Mike, I'm interested to know, a very similar question that I asked Jes, obviously, we know China, which you quite correctly said right in the beginning, is the biggest refiner. Is this just a China story? Is this the feedback we're just receiving from China? Or is this really being really broadcast globally?

Michael Greenfield

Absolutely, as we said, that the Chinese is the biggest part of the consumption market, but you have consumers around the world. You have Japan and Korea, which are both big hubs. You also have a growing refining capacity into Europe as well. So the market is growing, the market is also growing into the U.S.

So while China dominates that story a little bit, and of course, a lot of the companies we're talking to are based in China, the growing part of the market will be coming elsewhere in the world and we'll see more of those and have seen more of those conversations develop with the companies coming online. So it will be an issue for the market globally.

Scott Yarham

Thanks very much, Mike. And as you mentioned, right at the top, the nickel-rich, which obviously cobalt is a key ingredient and we're talking about two of the main markets that are going into those cathode and those battery chemistries, which we expect have incredible growth in the U.S. and Europe. So how to these fundamental changes in pricing and pricing behaviors is a real step change in the market, so it's going to be fascinating to see how that develops.

Michael Greenfield

Yes. While cobalt pricing is an issue and we're seeing companies trying to reduce the amount of cobalt in batteries and moving to high nickel, so 9 parts nickel to 0.5 cobalt, 0.5 manganese, you still have cobalt in the battery. So there's only so much companies can do to reduce the amount of cobalt exposure to these potentially problematic pricing systems. But it's still going to be there and it's still going to be present in those high nickel-rich cathode chemistries.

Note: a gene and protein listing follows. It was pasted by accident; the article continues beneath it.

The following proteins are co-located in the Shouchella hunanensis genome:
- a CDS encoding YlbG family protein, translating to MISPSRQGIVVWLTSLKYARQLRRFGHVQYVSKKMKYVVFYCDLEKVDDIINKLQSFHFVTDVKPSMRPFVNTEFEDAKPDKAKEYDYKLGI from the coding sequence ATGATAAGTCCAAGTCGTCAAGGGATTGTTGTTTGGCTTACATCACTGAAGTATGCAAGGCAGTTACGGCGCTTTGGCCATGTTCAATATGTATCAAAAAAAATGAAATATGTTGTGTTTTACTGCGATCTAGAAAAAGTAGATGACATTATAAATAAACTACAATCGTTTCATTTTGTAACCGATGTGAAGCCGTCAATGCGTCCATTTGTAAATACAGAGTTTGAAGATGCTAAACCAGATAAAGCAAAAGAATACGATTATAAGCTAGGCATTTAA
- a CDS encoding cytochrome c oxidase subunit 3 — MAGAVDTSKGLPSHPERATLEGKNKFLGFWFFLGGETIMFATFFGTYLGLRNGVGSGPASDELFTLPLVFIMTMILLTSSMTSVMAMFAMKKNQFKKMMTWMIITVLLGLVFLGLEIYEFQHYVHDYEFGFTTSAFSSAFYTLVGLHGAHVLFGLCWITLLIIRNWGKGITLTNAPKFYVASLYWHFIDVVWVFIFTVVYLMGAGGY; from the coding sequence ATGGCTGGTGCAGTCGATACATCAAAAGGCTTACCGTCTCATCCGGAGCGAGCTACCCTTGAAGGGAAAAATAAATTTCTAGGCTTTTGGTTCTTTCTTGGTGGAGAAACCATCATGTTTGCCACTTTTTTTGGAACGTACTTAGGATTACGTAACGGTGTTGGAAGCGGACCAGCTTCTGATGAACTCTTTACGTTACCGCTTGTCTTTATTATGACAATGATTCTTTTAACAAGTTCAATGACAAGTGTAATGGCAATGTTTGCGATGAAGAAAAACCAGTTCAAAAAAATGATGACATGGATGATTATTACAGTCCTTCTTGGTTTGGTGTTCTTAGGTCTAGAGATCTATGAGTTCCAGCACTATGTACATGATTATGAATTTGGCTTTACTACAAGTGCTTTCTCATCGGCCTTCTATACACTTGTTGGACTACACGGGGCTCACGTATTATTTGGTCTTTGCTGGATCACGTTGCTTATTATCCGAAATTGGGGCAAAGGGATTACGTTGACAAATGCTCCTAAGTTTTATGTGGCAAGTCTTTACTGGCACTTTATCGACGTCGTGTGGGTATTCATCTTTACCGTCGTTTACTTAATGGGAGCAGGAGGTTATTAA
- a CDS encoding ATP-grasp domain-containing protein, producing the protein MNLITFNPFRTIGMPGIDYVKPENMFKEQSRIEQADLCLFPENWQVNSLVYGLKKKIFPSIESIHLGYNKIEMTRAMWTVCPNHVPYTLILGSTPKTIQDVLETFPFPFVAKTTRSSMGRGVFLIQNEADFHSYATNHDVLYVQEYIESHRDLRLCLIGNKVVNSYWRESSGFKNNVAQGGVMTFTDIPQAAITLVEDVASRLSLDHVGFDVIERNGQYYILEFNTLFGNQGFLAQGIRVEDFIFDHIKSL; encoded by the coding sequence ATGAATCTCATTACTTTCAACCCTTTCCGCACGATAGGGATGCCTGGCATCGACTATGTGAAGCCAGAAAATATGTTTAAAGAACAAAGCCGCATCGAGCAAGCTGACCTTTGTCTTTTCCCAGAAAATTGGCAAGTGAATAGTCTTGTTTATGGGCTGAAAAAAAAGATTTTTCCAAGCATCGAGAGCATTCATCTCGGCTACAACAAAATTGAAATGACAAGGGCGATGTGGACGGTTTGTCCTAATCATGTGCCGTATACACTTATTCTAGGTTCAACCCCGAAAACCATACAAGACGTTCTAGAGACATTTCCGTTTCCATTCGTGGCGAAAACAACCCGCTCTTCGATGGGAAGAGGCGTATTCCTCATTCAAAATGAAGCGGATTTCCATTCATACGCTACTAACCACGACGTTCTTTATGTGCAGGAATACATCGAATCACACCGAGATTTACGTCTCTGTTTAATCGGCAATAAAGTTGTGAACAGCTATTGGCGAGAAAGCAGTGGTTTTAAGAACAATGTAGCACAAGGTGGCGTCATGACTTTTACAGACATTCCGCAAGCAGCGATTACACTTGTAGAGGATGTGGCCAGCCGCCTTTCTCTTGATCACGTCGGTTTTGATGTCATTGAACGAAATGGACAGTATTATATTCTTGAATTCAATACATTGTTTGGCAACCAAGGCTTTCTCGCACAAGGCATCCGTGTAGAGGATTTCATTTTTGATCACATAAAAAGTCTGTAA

Scott Yarham

Absolutely, Mike. That's a good point. So even though the limits of cobalt that's going into these batteries probably has been thrifted to a degree, as you say, with that exponential growth in EVs, that's going to need a great deal of cobalt. And therefore, the pricing mechanisms are going to be key in that.

Jesline Tang

So for the most part of the discussion, we've been talking quite a bit about the Chinese market, which is the main consumer for nickel, at least in the battery space. But outside of China, there are also battery makers who are expected to increase their nickel demand, for example, in Japan, in Korea, as newer nickel-rich chemistries become more mainstream in the market.

And from what we understand from the market outside of China, actually most of the discussion in the past has always been linked to the LME. So definitely, new pricing mechanisms, perhaps more focused on nickel sulfate would be something that is beneficial for these battery makers.

Scott Yarham

That's a very good point, Jes. And we've definitely received that feedback from the market of seeking an alternative to be able to hedge, but it's something that's based on a battery metal like nickel sulfate and not for the reasons that we've mentioned already on a market that's primarily driven by stainless. But really thank you both for all that insight.

Thank you very much for listening to this episode. If you'd like to keep in touch with our Battery Metals team, then please do reach out to us at We could also add you to our weekly battery metals updates.